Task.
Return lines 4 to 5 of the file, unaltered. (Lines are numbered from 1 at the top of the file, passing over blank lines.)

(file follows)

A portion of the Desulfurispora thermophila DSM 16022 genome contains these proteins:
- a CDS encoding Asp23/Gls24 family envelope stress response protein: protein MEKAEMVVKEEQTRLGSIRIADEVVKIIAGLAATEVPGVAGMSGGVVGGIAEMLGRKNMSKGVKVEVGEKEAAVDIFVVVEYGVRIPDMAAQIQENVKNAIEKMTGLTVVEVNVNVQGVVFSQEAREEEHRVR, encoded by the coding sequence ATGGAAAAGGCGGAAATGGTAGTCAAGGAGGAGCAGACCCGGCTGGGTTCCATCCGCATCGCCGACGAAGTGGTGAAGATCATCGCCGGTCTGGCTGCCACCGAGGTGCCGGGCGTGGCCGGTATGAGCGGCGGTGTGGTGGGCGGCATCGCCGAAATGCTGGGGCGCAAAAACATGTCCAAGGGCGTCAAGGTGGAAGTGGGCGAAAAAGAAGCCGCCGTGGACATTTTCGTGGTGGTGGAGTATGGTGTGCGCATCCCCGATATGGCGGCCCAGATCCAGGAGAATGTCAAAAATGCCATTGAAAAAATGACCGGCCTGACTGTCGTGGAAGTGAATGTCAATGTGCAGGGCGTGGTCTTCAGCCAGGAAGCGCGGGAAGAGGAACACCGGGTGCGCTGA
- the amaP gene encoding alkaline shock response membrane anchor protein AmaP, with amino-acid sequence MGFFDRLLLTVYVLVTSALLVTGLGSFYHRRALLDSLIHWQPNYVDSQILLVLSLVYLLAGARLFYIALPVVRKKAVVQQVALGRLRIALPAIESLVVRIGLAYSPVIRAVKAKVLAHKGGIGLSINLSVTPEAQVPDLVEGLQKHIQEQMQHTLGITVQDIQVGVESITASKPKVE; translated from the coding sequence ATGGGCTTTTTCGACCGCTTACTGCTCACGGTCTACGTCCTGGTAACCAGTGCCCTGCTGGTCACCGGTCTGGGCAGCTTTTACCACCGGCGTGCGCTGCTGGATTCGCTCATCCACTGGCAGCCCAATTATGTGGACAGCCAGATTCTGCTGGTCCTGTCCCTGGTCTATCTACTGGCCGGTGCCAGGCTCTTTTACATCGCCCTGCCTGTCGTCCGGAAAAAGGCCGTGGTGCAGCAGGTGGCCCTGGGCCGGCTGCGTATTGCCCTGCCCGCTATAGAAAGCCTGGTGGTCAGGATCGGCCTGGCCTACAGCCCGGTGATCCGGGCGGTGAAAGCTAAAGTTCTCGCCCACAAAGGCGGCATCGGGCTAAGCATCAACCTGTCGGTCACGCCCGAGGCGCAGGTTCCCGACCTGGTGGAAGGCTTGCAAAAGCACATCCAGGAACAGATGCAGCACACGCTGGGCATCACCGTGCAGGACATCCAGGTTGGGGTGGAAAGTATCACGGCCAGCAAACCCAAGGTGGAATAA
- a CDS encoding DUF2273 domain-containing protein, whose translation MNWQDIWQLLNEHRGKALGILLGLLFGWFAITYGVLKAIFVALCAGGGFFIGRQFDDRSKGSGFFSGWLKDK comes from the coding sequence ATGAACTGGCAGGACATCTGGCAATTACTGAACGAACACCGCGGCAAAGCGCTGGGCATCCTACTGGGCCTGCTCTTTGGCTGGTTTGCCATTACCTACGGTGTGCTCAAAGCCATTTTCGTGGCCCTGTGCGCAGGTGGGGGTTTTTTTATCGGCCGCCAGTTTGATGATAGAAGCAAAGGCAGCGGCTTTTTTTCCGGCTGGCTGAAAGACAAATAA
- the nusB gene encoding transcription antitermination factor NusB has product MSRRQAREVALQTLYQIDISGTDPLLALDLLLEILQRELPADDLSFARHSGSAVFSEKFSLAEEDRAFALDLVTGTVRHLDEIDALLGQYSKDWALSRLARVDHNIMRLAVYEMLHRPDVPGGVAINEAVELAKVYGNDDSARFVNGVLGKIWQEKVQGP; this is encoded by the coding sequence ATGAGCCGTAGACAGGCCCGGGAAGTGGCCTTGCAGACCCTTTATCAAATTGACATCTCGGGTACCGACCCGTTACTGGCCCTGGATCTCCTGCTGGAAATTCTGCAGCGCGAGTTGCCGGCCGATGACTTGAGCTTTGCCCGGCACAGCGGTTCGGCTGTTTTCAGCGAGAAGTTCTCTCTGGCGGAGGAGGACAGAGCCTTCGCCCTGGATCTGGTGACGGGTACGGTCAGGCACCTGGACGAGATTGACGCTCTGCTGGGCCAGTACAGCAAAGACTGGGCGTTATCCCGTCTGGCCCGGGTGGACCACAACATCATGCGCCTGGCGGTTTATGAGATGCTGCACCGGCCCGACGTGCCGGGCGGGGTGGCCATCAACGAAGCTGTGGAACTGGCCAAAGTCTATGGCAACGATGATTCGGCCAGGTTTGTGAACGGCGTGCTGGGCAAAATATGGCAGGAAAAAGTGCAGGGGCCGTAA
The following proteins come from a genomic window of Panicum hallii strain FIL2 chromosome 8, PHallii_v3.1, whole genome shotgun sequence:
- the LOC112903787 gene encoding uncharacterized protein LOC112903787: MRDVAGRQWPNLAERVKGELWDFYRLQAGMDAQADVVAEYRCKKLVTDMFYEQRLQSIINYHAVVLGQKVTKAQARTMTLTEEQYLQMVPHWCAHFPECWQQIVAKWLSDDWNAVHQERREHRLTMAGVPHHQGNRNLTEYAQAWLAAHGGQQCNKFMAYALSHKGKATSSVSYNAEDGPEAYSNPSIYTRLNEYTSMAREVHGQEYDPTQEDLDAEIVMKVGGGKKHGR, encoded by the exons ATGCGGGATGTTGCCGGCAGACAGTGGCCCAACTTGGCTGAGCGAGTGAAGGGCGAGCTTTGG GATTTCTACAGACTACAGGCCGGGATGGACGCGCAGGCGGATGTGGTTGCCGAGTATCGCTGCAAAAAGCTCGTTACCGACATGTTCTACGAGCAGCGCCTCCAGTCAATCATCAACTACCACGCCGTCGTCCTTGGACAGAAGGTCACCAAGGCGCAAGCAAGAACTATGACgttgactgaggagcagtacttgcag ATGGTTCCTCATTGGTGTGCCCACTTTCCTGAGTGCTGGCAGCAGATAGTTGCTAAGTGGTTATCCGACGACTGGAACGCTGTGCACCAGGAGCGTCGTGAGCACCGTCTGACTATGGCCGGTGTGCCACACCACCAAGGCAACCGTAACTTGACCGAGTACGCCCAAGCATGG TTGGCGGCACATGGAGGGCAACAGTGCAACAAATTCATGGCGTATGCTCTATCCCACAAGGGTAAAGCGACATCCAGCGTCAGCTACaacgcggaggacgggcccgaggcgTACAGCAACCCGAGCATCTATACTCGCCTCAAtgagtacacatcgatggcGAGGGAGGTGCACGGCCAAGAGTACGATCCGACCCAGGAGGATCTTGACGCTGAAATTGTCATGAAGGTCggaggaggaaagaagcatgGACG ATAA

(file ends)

- a CDS encoding DUF2273 domain-containing protein, whose translation MNWQDIWQLLNEHRGKALGILLGLLFGWFAITYGVLKAIFVALCAGGGFFIGRQFDDRSKGSGFFSGWLKDK comes from the coding sequence ATGAACTGGCAGGACATCTGGCAATTACTGAACGAACACCGCGGCAAAGCGCTGGGCATCCTACTGGGCCTGCTCTTTGGCTGGTTTGCCATTACCTACGGTGTGCTCAAAGCCATTTTCGTGGCCCTGTGCGCAGGTGGGGGTTTTTTTATCGGCCGCCAGTTTGATGATAGAAGCAAAGGCAGCGGCTTTTTTTCCGGCTGGCTGAAAGACAAATAA
- the nusB gene encoding transcription antitermination factor NusB has product MSRRQAREVALQTLYQIDISGTDPLLALDLLLEILQRELPADDLSFARHSGSAVFSEKFSLAEEDRAFALDLVTGTVRHLDEIDALLGQYSKDWALSRLARVDHNIMRLAVYEMLHRPDVPGGVAINEAVELAKVYGNDDSARFVNGVLGKIWQEKVQGP; this is encoded by the coding sequence ATGAGCCGTAGACAGGCCCGGGAAGTGGCCTTGCAGACCCTTTATCAAATTGACATCTCGGGTACCGACCCGTTACTGGCCCTGGATCTCCTGCTGGAAATTCTGCAGCGCGAGTTGCCGGCCGATGACTTGAGCTTTGCCCGGCACAGCGGTTCGGCTGTTTTCAGCGAGAAGTTCTCTCTGGCGGAGGAGGACAGAGCCTTCGCCCTGGATCTGGTGACGGGTACGGTCAGGCACCTGGACGAGATTGACGCTCTGCTGGGCCAGTACAGCAAAGACTGGGCGTTATCCCGTCTGGCCCGGGTGGACCACAACATCATGCGCCTGGCGGTTTATGAGATGCTGCACCGGCCCGACGTGCCGGGCGGGGTGGCCATCAACGAAGCTGTGGAACTGGCCAAAGTCTATGGCAACGATGATTCGGCCAGGTTTGTGAACGGCGTGCTGGGCAAAATATGGCAGGAAAAAGTGCAGGGGCCGTAA